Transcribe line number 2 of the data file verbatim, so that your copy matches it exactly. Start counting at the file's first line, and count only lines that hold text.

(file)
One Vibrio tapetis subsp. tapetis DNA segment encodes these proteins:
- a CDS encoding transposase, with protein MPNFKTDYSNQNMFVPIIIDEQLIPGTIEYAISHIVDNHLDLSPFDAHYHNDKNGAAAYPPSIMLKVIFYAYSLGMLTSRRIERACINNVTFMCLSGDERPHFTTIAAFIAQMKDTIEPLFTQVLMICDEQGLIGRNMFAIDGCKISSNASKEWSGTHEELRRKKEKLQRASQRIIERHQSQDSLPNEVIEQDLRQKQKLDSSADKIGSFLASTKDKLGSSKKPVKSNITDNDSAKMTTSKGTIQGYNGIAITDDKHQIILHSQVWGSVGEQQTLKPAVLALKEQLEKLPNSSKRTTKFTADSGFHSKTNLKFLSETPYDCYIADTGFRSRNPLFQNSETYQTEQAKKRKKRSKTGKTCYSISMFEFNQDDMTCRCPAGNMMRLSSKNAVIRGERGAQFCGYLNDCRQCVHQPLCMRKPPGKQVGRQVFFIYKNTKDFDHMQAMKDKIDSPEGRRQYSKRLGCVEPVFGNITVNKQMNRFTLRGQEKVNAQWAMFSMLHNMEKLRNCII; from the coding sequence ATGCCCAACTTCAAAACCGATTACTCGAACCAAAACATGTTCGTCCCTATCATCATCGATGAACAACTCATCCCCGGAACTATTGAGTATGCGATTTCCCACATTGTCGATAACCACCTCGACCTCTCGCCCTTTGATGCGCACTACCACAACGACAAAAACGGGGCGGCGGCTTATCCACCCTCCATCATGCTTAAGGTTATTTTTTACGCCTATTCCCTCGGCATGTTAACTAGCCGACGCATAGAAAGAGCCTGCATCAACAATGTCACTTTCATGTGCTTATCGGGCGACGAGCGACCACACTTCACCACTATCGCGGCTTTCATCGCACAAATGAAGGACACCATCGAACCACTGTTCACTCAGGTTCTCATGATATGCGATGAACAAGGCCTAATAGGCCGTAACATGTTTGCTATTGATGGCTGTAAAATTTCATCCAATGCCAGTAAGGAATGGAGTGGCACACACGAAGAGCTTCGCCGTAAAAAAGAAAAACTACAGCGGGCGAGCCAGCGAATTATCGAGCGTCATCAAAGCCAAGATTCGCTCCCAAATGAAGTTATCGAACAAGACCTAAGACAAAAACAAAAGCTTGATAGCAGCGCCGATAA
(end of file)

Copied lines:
- a CDS encoding transposase, with protein MPNFKTDYSNQNMFVPIIIDEQLIPGTIEYAISHIVDNHLDLSPFDAHYHNDKNGAAAYPPSIMLKVIFYAYSLGMLTSRRIERACINNVTFMCLSGDERPHFTTIAAFIAQMKDTIEPLFTQVLMICDEQGLIGRNMFAIDGCKISSNASKEWSGTHEELRRKKEKLQRASQRIIERHQSQDSLPNEVIEQDLRQKQKLDSSADKIGSFLASTKDKLGSSKKPVKSNITDNDSAKMTTSKGTIQGYNGIAITDDKHQIILHSQVWGSVGEQQTLKPAVLALKEQLEKLPNSSKRTTKFTADSGFHSKTNLKFLSETPYDCYIADTGFRSRNPLFQNSETYQTEQAKKRKKRSKTGKTCYSISMFEFNQDDMTCRCPAGNMMRLSSKNAVIRGERGAQFCGYLNDCRQCVHQPLCMRKPPGKQVGRQVFFIYKNTKDFDHMQAMKDKIDSPEGRRQYSKRLGCVEPVFGNITVNKQMNRFTLRGQEKVNAQWAMFSMLHNMEKLRNCII; from the coding sequence ATGCCCAACTTCAAAACCGATTACTCGAACCAAAACATGTTCGTCCCTATCATCATCGATGAACAACTCATCCCCGGAACTATTGAGTATGCGATTTCCCACATTGTCGATAACCACCTCGACCTCTCGCCCTTTGATGCGCACTACCACAACGACAAAAACGGGGCGGCGGCTTATCCACCCTCCATCATGCTTAAGGTTATTTTTTACGCCTATTCCCTCGGCATGTTAACTAGCCGACGCATAGAAAGAGCCTGCATCAACAATGTCACTTTCATGTGCTTATCGGGCGACGAGCGACCACACTTCACCACTATCGCGGCTTTCATCGCACAAATGAAGGACACCATCGAACCACTGTTCACTCAGGTTCTCATGATATGCGATGAACAAGGCCTAATAGGCCGTAACATGTTTGCTATTGATGGCTGTAAAATTTCATCCAATGCCAGTAAGGAATGGAGTGGCACACACGAAGAGCTTCGCCGTAAAAAAGAAAAACTACAGCGGGCGAGCCAGCGAATTATCGAGCGTCATCAAAGCCAAGATTCGCTCCCAAATGAAGTTATCGAACAAGACCTAAGACAAAAACAAAAGCTTGATAGCAGCGCCGATAA